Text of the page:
Directions: Return to Taylorstown Road at the bridge from the Downey home, turning right and climbing the hill into the village to the first right, Loyalty Road (Route 665). Some three miles south through lovely countryside, you will come to Bald Hill Road on the left. Loyalty Road then pitches downhill and curves to the right; there on the left set back behind an elaborate stone wall is the now Victorianized Flemon B. Anderson house where “FB” died across the road from the house.
House and Mill
Samuel C. Means
at Waterford
of Loudoun Rangers
Sam Means had bought the 1831 Waterford Mill in 1857, and moved into a stone and brick house on Bond Street that overlooked the mill. Married to a Quaker wife—Waterford had been founded as a Quaker settlement and still had many Quakers by 1861--Means had ambivalent feelings about the coming war, except as to how it might impact his business. Ultimately, excessive Confederate pressure to declare his sympathies caused him to bolt across the river in early July 1861. He would help lead a raid of federal soldiers across the Potomac against a Confederate picket post at McKimmey’s Landing early on August 5, 1861 (see STOP 11), earning the enduring enmity of many Loudouners, as the victims of the raid were local boys. Confederate forces subsequently had the Means’ house watched should “the traitor Means” return. Pt. William E. "Billy" Grubb of Co. K 6th Virinia Cavalry watching the house in late October 1861 was found dead the next morning, increasing the stories about Means. Samuel Means approached federal authorities about establishing a Loudoun Unionist cavalry unit early in 1862 that could act as scouts for the Union army entering the region, but also act as protection for northern Loudoun’s Quaker and German populations in the Waterford-Taylorstown-Lovettsville area.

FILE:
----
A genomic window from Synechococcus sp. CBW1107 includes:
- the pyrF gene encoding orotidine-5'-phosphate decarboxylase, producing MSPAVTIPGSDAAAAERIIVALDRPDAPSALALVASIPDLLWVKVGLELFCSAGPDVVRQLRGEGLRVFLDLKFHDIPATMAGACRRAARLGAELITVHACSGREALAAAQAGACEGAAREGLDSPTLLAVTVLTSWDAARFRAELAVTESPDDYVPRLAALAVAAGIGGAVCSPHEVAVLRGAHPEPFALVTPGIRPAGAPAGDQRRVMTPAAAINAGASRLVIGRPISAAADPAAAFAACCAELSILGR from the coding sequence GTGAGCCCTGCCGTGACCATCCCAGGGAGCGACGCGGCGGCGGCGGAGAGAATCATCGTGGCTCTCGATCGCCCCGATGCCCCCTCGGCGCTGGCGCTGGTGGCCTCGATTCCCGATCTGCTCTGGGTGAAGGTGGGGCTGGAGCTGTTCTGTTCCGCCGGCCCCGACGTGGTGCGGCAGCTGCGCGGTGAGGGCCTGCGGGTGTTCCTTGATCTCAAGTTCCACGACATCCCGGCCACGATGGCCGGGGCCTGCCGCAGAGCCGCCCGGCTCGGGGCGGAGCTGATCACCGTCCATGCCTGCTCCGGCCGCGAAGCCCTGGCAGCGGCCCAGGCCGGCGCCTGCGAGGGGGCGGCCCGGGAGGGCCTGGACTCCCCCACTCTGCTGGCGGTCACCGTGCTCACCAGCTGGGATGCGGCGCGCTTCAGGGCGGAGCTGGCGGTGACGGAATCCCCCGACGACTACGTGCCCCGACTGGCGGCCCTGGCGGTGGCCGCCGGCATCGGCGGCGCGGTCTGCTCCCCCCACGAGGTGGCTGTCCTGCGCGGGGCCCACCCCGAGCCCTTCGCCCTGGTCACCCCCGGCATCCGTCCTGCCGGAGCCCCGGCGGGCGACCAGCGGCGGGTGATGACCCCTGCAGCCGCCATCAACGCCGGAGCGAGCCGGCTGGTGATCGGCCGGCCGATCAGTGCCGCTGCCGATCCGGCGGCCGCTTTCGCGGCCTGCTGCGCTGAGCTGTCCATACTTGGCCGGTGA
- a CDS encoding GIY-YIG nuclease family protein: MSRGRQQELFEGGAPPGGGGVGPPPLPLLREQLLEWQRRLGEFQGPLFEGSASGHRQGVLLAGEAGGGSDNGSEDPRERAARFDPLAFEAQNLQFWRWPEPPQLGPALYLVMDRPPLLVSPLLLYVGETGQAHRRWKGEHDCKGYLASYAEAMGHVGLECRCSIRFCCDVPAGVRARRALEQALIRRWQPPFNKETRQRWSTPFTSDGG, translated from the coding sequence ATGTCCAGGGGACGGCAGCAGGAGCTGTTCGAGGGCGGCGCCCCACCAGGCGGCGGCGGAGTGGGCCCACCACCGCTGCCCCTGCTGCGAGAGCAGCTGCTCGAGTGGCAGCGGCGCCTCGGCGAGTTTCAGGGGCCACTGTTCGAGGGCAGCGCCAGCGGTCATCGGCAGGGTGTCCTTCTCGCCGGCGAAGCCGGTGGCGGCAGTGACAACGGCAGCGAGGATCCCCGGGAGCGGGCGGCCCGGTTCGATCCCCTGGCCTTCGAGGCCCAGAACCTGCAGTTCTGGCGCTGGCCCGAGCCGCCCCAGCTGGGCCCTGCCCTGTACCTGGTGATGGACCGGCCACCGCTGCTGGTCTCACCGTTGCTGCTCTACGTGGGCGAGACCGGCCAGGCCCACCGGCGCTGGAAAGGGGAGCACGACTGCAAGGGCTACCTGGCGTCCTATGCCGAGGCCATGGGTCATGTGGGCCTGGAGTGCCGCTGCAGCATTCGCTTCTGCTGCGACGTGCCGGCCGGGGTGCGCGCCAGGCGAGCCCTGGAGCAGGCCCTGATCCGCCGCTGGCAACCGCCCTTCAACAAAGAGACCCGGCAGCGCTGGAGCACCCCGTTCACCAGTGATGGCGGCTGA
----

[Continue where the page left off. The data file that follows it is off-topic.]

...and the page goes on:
The unit was authorized on June 20, 1862, and men were recruited at Waterford, Lovettsville, Goresville (across the Catoctin mountain range to the east, near today’s Lucketts), and Taylorstown. The Independent Loudoun Rangers would be a constant thorn in Mosby’s side, although more often than not, they were bested by the highly skilled horsemen of Mosby’s command. The Waterford Mill was spared by Union troops during the Great Burning Raid of late autumn 1864. For a time a century later, the Means house was the home of noted Civil War historian John E. Divine. The village of Waterford would become the first National Historic Landmark village in the United States, its restoration a labor of love of its citizens guided by the non-profit Waterford Foundation.